Stephen R. Wilk
Optical projection techniques
are mentioned in several
translations of a quatrain from
the poem “The Rubáiyát of
Omar Khayyám.” What is the
true meaning of Khayyám’s
metaphor of reality as a
The “Rubáiyát of Omar Khayyám” is the title that Edward FitzGerald
gave to his 1859 translation of nearly a
thousand poems by Khayyám (1048–
1131), a Persian poet, mathematician and
astronomer. ;e book’s name comes from
the word “rubáiyát”—
derived from the Arabic
root for “four” because
the poem is composed
of four-line quatrains.
In Mark Twain’s
revealed that he
to use an excerpt from
FitzGerald’s translation as an epigraph.
Twain admired the poem, and FitzGer-
ald’s translation of Khayyám’s work was
immensely popular at the time, capturing
the fatalist spirit of the late 19th century.
For in and out, above, about, below,
‘Tis nothing but a Magic Shadow-show,
Round which we Phantom Figures
come and go.
We are the puppets in
this metaphor, backlit by
the sun and manipulated
by an outside force.
Of particular interest is FitzGerald’s
use of the term “magic shadow-show.”
His version of the poem describes how
humans are merely shadow puppets projected on a screen in a magical play. But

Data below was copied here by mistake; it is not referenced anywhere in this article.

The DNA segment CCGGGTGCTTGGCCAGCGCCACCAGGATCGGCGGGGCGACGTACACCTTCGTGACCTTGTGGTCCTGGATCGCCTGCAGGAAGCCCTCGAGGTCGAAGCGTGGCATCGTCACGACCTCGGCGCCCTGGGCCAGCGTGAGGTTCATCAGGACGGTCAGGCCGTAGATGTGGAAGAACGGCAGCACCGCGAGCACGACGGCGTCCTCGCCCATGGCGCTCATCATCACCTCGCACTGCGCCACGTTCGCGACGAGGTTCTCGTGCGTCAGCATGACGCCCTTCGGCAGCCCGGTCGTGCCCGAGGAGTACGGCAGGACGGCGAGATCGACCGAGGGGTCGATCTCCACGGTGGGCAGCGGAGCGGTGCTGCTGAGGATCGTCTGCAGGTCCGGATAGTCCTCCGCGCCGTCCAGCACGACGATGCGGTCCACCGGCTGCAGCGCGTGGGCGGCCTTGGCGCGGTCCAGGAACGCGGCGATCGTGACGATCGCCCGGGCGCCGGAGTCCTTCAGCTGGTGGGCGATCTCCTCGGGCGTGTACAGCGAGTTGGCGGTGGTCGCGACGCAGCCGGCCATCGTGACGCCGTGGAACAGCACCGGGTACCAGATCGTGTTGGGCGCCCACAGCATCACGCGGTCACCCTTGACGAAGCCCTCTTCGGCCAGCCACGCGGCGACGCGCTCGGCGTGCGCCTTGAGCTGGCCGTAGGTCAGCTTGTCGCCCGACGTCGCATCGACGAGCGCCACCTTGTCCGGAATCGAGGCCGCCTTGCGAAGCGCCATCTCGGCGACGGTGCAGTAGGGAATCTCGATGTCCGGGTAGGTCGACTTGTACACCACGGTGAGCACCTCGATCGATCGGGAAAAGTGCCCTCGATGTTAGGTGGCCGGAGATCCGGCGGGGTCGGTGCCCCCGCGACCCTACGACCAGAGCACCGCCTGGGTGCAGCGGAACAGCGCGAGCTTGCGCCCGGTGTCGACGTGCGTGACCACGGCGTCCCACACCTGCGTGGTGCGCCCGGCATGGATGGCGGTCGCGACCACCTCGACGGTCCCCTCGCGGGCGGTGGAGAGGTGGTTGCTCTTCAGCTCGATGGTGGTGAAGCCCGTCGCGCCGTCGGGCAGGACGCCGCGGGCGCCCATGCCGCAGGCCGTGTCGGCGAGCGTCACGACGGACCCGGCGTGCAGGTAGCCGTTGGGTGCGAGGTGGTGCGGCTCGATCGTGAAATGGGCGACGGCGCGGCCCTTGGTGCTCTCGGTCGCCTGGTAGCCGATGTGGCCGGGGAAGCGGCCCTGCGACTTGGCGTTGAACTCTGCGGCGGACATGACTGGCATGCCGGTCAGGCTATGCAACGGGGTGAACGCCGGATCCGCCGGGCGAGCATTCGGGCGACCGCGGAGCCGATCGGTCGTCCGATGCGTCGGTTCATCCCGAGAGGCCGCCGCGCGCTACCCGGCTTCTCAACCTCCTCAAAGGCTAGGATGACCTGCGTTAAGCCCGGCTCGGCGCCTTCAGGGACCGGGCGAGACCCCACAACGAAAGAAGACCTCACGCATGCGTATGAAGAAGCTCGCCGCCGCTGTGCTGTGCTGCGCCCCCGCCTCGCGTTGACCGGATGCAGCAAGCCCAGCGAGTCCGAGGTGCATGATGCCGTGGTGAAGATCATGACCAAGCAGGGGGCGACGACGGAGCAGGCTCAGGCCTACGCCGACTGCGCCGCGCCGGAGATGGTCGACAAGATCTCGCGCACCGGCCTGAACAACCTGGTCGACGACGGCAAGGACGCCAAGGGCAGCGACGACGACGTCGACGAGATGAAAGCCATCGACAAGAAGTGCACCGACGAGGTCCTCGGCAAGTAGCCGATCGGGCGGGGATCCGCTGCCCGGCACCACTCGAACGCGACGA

is this the message Khayyám intended?
Other translations of the quatrain
name di;erent projection methods—
for example, a magic lantern, diorama
and screen projection. How do these
techniques change the meaning of
Khayyám’s metaphor for reality? Which
one most accurately relays the author’s
Magic shadow show?
FitzGerald’s translation uses the term
“magic shadow show”: a story told using
shadows generated by figures or hand
gestures. ;e show (or play) consists
of cut-out figures held between a light
source and a translucent screen. Puppeteers manipulate the figures by moving
them and changing the direction of the
light. We are the puppets in this metaphor, backlit by the sun and manipulated
by an outside force.
Shadow plays were first described
in China during the Han dynasty
(200 B.C.E. – 200 C.E.). However,
evidence suggests that they may date
as far back as Harappan times in India
(3000 – 1500 B.C.E.). Exactly when
such plays were first performed elsewhere
is still obscure, but there is a report that
Saladin, who died in 1193 C.E., saw
such a play, which puts it within reach
of Khayyám’s lifetime.
Edward Byles Cowell, FitzGerald’s
friend and Persian tutor, published his
own version of the Rubáiyát in which he
translates the phrase as “…the image of a
magic lanthorn.” (Lanthorn is an archaic
term for lantern.) ;e metaphor here is
similar to the shadow show, but mentions the magic lantern—an early version